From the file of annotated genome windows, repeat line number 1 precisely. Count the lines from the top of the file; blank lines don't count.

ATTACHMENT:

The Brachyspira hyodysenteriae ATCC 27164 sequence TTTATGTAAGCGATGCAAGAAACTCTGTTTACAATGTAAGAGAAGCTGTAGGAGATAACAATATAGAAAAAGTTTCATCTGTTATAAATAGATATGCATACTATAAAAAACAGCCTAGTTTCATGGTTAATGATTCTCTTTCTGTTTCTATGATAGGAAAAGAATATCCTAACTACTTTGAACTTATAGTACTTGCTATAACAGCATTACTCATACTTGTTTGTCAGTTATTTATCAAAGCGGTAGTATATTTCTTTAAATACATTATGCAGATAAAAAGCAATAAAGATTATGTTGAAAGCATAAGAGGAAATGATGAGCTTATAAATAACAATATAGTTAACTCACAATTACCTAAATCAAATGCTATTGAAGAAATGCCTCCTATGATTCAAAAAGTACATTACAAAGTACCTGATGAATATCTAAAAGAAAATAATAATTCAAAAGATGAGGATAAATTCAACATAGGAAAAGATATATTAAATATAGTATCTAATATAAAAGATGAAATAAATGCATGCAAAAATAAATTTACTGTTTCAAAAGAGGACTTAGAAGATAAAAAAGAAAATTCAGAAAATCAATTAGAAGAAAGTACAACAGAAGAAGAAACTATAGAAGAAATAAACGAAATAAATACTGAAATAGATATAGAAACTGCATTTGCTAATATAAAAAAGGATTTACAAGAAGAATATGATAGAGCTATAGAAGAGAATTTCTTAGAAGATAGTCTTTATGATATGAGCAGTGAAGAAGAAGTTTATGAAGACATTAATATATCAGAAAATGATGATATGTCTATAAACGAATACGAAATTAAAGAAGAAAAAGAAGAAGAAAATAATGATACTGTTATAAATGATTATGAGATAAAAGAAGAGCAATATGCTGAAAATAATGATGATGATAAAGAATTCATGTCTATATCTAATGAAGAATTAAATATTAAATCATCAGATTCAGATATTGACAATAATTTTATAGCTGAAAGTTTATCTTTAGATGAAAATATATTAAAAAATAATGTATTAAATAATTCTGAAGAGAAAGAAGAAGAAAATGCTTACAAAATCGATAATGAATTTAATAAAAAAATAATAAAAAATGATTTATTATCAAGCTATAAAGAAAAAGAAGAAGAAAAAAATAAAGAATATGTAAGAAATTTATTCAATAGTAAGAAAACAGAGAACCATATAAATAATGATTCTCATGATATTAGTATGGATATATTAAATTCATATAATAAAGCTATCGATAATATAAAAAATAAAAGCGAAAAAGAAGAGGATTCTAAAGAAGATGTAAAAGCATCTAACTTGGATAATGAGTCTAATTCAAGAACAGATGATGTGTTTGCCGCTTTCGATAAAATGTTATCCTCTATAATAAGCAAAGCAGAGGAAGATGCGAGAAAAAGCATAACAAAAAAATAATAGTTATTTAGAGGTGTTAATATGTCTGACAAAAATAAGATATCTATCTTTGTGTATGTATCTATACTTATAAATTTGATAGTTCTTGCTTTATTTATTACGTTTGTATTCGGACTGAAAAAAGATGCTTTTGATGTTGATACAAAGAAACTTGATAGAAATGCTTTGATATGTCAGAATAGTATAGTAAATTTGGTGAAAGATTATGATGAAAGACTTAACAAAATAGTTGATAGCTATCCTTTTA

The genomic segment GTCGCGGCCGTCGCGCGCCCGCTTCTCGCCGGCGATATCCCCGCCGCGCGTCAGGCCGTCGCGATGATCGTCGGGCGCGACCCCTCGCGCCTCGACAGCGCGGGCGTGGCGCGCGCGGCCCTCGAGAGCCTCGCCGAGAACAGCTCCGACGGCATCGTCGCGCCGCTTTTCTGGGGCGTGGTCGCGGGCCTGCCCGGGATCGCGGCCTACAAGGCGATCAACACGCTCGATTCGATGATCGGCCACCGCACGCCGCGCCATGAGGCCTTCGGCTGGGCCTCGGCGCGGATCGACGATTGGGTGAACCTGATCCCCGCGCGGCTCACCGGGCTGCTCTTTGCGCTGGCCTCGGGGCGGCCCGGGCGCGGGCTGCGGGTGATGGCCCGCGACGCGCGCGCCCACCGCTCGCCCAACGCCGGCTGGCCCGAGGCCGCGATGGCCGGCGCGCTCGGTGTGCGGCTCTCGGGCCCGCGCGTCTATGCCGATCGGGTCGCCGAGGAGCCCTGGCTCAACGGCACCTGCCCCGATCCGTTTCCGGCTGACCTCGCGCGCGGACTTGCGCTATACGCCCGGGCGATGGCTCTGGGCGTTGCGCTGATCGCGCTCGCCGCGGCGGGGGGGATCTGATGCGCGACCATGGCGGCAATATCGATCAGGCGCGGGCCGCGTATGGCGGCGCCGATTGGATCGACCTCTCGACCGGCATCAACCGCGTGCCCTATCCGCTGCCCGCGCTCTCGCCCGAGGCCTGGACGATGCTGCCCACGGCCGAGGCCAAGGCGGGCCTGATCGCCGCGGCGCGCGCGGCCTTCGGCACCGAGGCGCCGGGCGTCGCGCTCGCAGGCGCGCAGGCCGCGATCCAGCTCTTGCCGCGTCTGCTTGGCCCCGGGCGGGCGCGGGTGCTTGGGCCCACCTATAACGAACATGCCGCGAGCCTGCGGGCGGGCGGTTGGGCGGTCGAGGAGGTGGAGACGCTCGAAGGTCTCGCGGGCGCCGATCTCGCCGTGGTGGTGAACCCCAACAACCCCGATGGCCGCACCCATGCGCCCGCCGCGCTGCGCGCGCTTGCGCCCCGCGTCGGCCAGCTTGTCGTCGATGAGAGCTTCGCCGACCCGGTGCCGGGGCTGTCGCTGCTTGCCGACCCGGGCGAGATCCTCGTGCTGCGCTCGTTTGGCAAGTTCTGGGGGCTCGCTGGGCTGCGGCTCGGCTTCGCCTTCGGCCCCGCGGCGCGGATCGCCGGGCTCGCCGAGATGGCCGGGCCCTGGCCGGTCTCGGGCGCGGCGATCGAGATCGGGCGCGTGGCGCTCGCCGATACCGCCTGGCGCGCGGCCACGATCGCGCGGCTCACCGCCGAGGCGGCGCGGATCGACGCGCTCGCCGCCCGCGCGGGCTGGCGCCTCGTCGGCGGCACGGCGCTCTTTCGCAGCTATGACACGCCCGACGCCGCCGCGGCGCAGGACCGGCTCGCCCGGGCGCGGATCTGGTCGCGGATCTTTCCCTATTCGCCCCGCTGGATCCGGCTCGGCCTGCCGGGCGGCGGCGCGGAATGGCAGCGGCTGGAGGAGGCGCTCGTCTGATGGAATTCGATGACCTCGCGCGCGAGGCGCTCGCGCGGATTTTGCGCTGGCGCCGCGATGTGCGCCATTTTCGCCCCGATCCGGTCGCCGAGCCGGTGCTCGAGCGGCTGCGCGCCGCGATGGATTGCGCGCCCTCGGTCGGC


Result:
The Brachyspira hyodysenteriae ATCC 27164 sequence TTTATGTAAGCGATGCAAGAAACTCTGTTTACAATGTAAGAGAAGCTGTAGGAGATAACAATATAGAAAAAGTTTCATCTGTTATAAATAGATATGCATACTATAAAAAACAGCCTAGTTTCATGGTTAATGATTCTCTTTCTGTTTCTATGATAGGAAAAGAATATCCTAACTACTTTGAACTTATAGTACTTGCTATAACAGCATTACTCATACTTGTTTGTCAGTTATTTATCAAAGCGGTAGTATATTTCTTTAAATACATTATGCAGATAAAAAGCAATAAAGATTATGTTGAAAGCATAAGAGGAAATGATGAGCTTATAAATAACAATATAGTTAACTCACAATTACCTAAATCAAATGCTATTGAAGAAATGCCTCCTATGATTCAAAAAGTACATTACAAAGTACCTGATGAATATCTAAAAGAAAATAATAATTCAAAAGATGAGGATAAATTCAACATAGGAAAAGATATATTAAATATAGTATCTAATATAAAAGATGAAATAAATGCATGCAAAAATAAATTTACTGTTTCAAAAGAGGACTTAGAAGATAAAAAAGAAAATTCAGAAAATCAATTAGAAGAAAGTACAACAGAAGAAGAAACTATAGAAGAAATAAACGAAATAAATACTGAAATAGATATAGAAACTGCATTTGCTAATATAAAAAAGGATTTACAAGAAGAATATGATAGAGCTATAGAAGAGAATTTCTTAGAAGATAGTCTTTATGATATGAGCAGTGAAGAAGAAGTTTATGAAGACATTAATATATCAGAAAATGATGATATGTCTATAAACGAATACGAAATTAAAGAAGAAAAAGAAGAAGAAAATAATGATACTGTTATAAATGATTATGAGATAAAAGAAGAGCAATATGCTGAAAATAATGATGATGATAAAGAATTCATGTCTATATCTAATGAAGAATTAAATATTAAATCATCAGATTCAGATATTGACAATAATTTTATAGCTGAAAGTTTATCTTTAGATGAAAATATATTAAAAAATAATGTATTAAATAATTCTGAAGAGAAAGAAGAAGAAAATGCTTACAAAATCGATAATGAATTTAATAAAAAAATAATAAAAAATGATTTATTATCAAGCTATAAAGAAAAAGAAGAAGAAAAAAATAAAGAATATGTAAGAAATTTATTCAATAGTAAGAAAACAGAGAACCATATAAATAATGATTCTCATGATATTAGTATGGATATATTAAATTCATATAATAAAGCTATCGATAATATAAAAAATAAAAGCGAAAAAGAAGAGGATTCTAAAGAAGATGTAAAAGCATCTAACTTGGATAATGAGTCTAATTCAAGAACAGATGATGTGTTTGCCGCTTTCGATAAAATGTTATCCTCTATAATAAGCAAAGCAGAGGAAGATGCGAGAAAAAGCATAACAAAAAAATAATAGTTATTTAGAGGTGTTAATATGTCTGACAAAAATAAGATATCTATCTTTGTGTATGTATCTATACTTATAAATTTGATAGTTCTTGCTTTATTTATTACGTTTGTATTCGGACTGAAAAAAGATGCTTTTGATGTTGATACAAAGAAACTTGATAGAAATGCTTTGATATGTCAGAATAGTATAGTAAATTTGGTGAAAGATTATGATGAAAGACTTAACAAAATAGTTGATAGCTATCCTTTTA